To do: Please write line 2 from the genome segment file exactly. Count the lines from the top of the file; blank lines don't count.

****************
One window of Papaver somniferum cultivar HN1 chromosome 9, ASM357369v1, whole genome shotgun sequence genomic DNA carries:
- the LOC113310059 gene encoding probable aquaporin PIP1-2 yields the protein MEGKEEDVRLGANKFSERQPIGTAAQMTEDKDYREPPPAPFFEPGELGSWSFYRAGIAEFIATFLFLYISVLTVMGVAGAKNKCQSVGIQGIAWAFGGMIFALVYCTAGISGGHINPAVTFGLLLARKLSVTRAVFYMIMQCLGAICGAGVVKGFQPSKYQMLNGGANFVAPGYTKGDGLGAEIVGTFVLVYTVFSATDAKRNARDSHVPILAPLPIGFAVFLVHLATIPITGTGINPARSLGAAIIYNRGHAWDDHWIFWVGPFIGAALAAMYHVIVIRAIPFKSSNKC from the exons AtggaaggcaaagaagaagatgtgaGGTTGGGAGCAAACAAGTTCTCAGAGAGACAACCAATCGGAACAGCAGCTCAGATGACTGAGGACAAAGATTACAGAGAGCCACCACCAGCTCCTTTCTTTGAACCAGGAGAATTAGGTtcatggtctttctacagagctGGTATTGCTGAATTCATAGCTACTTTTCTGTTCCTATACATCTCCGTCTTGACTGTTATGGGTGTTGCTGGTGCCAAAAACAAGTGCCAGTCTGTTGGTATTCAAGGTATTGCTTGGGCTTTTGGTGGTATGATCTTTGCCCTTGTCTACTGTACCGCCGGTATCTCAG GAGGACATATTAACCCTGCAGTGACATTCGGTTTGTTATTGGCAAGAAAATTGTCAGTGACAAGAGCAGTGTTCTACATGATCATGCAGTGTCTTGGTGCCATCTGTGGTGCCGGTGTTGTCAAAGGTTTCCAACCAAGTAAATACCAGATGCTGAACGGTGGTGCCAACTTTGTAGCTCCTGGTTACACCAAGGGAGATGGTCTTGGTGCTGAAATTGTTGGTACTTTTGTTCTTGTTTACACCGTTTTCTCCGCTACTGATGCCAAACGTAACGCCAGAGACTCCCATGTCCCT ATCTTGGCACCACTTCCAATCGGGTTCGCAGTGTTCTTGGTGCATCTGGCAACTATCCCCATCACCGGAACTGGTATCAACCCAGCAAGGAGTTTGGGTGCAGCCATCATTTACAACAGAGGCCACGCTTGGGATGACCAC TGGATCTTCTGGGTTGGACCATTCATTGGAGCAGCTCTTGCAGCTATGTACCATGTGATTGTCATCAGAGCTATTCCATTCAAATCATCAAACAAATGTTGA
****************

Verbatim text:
- the LOC113310059 gene encoding probable aquaporin PIP1-2 yields the protein MEGKEEDVRLGANKFSERQPIGTAAQMTEDKDYREPPPAPFFEPGELGSWSFYRAGIAEFIATFLFLYISVLTVMGVAGAKNKCQSVGIQGIAWAFGGMIFALVYCTAGISGGHINPAVTFGLLLARKLSVTRAVFYMIMQCLGAICGAGVVKGFQPSKYQMLNGGANFVAPGYTKGDGLGAEIVGTFVLVYTVFSATDAKRNARDSHVPILAPLPIGFAVFLVHLATIPITGTGINPARSLGAAIIYNRGHAWDDHWIFWVGPFIGAALAAMYHVIVIRAIPFKSSNKC from the exons AtggaaggcaaagaagaagatgtgaGGTTGGGAGCAAACAAGTTCTCAGAGAGACAACCAATCGGAACAGCAGCTCAGATGACTGAGGACAAAGATTACAGAGAGCCACCACCAGCTCCTTTCTTTGAACCAGGAGAATTAGGTtcatggtctttctacagagctGGTATTGCTGAATTCATAGCTACTTTTCTGTTCCTATACATCTCCGTCTTGACTGTTATGGGTGTTGCTGGTGCCAAAAACAAGTGCCAGTCTGTTGGTATTCAAGGTATTGCTTGGGCTTTTGGTGGTATGATCTTTGCCCTTGTCTACTGTACCGCCGGTATCTCAG GAGGACATATTAACCCTGCAGTGACATTCGGTTTGTTATTGGCAAGAAAATTGTCAGTGACAAGAGCAGTGTTCTACATGATCATGCAGTGTCTTGGTGCCATCTGTGGTGCCGGTGTTGTCAAAGGTTTCCAACCAAGTAAATACCAGATGCTGAACGGTGGTGCCAACTTTGTAGCTCCTGGTTACACCAAGGGAGATGGTCTTGGTGCTGAAATTGTTGGTACTTTTGTTCTTGTTTACACCGTTTTCTCCGCTACTGATGCCAAACGTAACGCCAGAGACTCCCATGTCCCT ATCTTGGCACCACTTCCAATCGGGTTCGCAGTGTTCTTGGTGCATCTGGCAACTATCCCCATCACCGGAACTGGTATCAACCCAGCAAGGAGTTTGGGTGCAGCCATCATTTACAACAGAGGCCACGCTTGGGATGACCAC TGGATCTTCTGGGTTGGACCATTCATTGGAGCAGCTCTTGCAGCTATGTACCATGTGATTGTCATCAGAGCTATTCCATTCAAATCATCAAACAAATGTTGA